Responses to rapid warming at Termination 1a at Gerzensee (Central Europe): Primary succession, albedo, soils, lake development, and ecological interactions

Ammann, Brigitta; van Raden, Ulrike J.; Schwander, Jakob; Eicher, Ueli; Gilli, Adrian; Bernasconi, Stefano M.; van Leeuwen, Jacqueline F. N.; Lischke, Heike; Brooks, Stephen J.; Heiri, Oliver; Nováková, Katařina; van Hardenbroek, Maarten; von Grafenstein, Ulrich; Belmecheri, Soumaya; van der Knaap, Willem Oscar; Magny, Michel; Eugster, Werner; Colombaroli, Daniele; Nielsen, Ebbe; Tinner, Willy; ... (2013). Responses to rapid warming at Termination 1a at Gerzensee (Central Europe): Primary succession, albedo, soils, lake development, and ecological interactions. Palaeogeography, Palaeoclimatology, Palaeoecology, 391(Part B), 111 - 131. Elsevier 10.1016/j.palaeo.2013.11.009

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The transition from the Oldest Dryas to the Bølling around 14,685 cal yr BP was a period of extremely rapid climatic warming. From a single core of lake marl taken at Gerzensee (Switzerland) we studied the transition in stable isotopes of oxygen and carbon on bulk sediment and charophyte remains, as well as on monospecific samples of ostracods, after Pisidium a; in addition pollen, chironomids, and Cladocera were analyzed. The δ18O record serves as an estimate of mean air temperature, and by correlation to the one from NGRIP in Greenland it provides a timescale. The timing of responses: The statistically significant zone boundaries of the biostratigraphies are telescoped at the rapid increase of about 3‰ in δ18O at the onset of Bølling. Biotic responses may have occurred within sampling resolution (8 to 16 years), although younger zone boundaries are less synchronous. Gradual and longer-lasting responses include complex processes such as primary or secular succession. During the late-glacial interstadial of Bølling and Allerød, two stronger and two weaker cool phases were found. Biological processes involved in the responses occurred on levels of individuals (e.g. pollen productivity), of populations (increases or decreases, immigration, or extinction), and on the ecosystem level (species interactions such as facilitation or competition). Abiotic and biotic interactions include pedogenesis, nitrogen-fixation, nutrient cycling, catchment hydrology, water chemistry of the lake and albedo (controlled by the transition from tundra to forest). For the Swiss Plateau this major change in vegetation induced a change in the mammal fauna, which in turn led to changes in the tool-making by Paleolithic people.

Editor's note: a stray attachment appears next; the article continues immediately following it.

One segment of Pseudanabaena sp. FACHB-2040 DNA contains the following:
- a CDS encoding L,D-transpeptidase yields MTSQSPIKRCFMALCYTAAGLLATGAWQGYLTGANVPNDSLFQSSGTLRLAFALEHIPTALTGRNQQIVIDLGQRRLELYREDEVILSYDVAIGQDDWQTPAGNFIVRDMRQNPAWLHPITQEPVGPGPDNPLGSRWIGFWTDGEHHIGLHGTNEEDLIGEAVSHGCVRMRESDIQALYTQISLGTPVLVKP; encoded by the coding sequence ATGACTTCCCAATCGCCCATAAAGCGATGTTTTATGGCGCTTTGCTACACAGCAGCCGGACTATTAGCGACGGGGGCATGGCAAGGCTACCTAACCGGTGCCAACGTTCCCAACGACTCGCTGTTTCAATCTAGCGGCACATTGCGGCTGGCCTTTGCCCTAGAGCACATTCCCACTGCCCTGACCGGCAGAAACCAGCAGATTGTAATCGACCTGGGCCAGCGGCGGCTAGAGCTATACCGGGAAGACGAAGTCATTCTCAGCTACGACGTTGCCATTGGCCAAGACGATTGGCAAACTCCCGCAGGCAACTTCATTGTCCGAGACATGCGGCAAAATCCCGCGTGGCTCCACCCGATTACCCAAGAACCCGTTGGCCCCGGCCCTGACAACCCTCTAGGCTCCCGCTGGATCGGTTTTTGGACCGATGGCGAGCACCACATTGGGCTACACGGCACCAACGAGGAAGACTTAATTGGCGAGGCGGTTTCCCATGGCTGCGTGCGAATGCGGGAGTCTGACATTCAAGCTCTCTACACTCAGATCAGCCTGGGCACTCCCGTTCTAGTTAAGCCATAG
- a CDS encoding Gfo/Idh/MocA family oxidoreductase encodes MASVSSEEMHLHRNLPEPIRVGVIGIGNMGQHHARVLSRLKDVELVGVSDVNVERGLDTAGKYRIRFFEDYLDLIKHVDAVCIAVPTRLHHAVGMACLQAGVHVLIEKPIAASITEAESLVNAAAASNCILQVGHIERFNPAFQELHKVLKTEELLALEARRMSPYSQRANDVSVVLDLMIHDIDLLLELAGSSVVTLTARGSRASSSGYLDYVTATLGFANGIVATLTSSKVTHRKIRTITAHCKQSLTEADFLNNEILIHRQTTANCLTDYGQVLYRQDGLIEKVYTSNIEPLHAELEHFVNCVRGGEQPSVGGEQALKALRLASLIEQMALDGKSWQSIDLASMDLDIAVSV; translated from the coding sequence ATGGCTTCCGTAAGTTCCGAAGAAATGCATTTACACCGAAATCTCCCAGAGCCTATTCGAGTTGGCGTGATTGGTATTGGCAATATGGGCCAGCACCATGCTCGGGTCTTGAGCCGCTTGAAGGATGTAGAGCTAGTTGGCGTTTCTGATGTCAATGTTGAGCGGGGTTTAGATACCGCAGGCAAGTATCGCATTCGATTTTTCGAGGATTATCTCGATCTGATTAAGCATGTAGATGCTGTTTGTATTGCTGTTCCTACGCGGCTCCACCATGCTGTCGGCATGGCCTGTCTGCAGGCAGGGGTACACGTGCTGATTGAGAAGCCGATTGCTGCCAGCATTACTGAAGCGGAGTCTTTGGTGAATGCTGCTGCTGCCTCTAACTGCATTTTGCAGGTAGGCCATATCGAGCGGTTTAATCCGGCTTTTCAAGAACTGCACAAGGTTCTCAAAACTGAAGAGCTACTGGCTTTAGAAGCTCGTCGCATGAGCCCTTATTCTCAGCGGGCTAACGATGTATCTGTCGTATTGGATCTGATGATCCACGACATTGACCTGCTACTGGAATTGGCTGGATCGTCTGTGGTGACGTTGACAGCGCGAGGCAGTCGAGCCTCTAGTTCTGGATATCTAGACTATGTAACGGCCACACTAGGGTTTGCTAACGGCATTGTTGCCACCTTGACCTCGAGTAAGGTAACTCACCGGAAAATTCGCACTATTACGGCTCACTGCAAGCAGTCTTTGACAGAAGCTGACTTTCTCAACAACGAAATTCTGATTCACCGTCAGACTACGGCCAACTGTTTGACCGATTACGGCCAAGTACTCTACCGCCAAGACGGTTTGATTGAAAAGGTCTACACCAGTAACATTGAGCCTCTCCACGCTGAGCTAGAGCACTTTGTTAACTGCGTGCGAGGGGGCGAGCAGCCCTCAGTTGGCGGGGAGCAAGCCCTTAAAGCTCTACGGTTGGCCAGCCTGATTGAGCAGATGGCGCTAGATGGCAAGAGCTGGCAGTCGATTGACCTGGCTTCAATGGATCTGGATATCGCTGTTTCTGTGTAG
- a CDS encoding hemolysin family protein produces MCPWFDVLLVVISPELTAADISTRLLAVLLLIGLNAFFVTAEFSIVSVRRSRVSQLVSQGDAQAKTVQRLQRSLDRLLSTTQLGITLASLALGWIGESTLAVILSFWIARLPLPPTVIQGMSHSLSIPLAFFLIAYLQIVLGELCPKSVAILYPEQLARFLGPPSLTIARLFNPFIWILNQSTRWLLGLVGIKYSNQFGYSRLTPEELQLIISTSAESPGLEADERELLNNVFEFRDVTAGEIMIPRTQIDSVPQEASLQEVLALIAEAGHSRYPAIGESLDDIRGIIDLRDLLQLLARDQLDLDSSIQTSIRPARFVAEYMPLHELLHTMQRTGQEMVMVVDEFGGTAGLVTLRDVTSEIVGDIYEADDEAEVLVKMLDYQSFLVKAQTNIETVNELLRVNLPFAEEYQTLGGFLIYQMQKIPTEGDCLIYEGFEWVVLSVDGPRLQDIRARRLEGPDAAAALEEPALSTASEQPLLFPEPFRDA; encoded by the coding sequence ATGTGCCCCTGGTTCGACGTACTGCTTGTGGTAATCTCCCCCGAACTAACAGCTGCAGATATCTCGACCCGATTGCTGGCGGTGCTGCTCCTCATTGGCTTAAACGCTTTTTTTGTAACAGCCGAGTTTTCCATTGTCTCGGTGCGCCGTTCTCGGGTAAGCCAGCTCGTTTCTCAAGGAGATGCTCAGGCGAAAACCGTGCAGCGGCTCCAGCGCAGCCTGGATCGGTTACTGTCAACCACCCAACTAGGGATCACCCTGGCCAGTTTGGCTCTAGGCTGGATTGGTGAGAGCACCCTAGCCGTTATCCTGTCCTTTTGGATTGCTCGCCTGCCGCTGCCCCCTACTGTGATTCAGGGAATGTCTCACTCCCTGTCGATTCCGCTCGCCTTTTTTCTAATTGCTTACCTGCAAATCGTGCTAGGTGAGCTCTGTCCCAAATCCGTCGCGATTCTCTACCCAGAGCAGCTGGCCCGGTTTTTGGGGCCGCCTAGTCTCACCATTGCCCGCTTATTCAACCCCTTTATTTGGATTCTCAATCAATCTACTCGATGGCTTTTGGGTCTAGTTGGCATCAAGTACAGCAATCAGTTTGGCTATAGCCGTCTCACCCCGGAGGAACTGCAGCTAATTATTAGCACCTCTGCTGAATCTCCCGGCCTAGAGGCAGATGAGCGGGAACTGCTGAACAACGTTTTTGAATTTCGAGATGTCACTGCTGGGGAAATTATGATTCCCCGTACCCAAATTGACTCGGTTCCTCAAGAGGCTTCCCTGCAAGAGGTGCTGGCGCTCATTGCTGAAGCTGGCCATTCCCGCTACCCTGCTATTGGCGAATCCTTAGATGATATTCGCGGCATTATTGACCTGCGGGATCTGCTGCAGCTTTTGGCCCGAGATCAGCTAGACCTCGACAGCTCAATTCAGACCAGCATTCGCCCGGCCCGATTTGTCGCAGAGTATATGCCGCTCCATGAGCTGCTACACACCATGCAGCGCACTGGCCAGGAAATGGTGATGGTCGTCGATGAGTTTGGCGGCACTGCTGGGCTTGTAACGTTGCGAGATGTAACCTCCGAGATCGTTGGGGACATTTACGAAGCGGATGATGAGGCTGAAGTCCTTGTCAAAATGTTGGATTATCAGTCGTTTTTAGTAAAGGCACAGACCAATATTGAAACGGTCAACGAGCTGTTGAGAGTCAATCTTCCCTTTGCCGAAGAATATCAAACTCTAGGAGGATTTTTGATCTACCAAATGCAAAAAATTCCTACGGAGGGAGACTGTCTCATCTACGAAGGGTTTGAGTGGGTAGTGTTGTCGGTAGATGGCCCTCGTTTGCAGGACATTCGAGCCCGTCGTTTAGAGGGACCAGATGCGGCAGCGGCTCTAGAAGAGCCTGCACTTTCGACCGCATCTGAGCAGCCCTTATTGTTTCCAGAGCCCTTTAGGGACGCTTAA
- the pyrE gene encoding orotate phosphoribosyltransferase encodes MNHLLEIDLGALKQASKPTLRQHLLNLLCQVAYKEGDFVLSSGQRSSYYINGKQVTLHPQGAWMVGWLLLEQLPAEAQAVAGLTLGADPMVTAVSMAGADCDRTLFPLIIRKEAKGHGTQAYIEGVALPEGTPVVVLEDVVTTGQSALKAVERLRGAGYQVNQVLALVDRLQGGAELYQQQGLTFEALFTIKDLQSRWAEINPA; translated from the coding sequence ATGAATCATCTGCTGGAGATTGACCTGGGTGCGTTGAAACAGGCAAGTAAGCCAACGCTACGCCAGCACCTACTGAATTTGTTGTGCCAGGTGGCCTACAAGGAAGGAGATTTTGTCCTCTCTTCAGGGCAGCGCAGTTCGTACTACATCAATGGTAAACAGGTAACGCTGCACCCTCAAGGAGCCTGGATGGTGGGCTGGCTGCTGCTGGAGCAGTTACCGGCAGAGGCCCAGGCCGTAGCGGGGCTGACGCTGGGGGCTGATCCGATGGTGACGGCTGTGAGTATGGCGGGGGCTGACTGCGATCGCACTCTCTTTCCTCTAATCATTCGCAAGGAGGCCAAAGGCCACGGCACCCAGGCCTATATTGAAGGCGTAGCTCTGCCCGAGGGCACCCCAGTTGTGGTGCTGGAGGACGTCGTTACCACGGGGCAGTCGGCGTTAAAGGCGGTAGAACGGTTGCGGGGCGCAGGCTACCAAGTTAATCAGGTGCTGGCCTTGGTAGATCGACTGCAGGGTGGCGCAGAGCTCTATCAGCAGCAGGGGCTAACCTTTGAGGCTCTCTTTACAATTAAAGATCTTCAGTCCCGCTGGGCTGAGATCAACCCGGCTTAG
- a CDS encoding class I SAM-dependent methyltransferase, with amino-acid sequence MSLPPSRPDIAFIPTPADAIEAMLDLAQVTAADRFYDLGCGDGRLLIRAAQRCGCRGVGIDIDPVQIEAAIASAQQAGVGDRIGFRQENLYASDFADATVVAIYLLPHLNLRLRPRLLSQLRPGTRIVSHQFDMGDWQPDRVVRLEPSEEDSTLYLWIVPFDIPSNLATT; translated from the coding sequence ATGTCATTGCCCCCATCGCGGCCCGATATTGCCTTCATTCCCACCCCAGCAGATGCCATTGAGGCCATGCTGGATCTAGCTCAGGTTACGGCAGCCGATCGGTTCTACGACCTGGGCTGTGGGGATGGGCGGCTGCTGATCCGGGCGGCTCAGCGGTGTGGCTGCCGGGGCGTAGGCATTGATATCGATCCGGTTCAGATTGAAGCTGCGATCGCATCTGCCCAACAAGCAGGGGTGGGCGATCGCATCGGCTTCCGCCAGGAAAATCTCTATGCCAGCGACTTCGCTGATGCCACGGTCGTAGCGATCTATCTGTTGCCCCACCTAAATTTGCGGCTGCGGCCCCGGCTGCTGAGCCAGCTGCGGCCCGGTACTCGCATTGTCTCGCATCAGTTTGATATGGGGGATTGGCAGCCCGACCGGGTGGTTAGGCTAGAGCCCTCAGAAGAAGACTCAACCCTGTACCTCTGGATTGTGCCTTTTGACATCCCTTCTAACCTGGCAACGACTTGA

Item Type:

Journal Article (Original Article)

Division/Institute:

08 Faculty of Science > Department of Biology > Institute of Plant Sciences (IPS)
08 Faculty of Science > Physics Institute > Climate and Environmental Physics
08 Faculty of Science > Physics Institute
10 Strategic Research Centers > Oeschger Centre for Climate Change Research (OCCR)
08 Faculty of Science > Institute of Geography
08 Faculty of Science > Department of Biology > Institute of Plant Sciences (IPS) > Palaeoecology

UniBE Contributor:

Ammann, Brigitta; Schwander, Jakob; van Leeuwen, Jacqueline; Heiri, Oliver; van Hardenbroek, Maarten Reinier; van der Knaap, Willem Oscar; Eugster, Werner; Colombaroli, Daniele; Nielsen, Ebbe Holm and Tinner, Willy

Subjects:

500 Science > 580 Plants (Botany)
500 Science > 530 Physics
500 Science > 550 Earth sciences & geology
900 History > 910 Geography & travel

ISSN:

0031-0182

Publisher:

Elsevier

Language:

English

Submitter:

Peter Alfred von Ballmoos-Haas

Date Deposited:

04 Jun 2014 17:26

Last Modified:

09 Sep 2017 18:34

Publisher DOI:

10.1016/j.palaeo.2013.11.009

Additional Information:

Early Rapid Warning

BORIS DOI:

10.7892/boris.52514

URI:

https://boris.unibe.ch/id/eprint/52514

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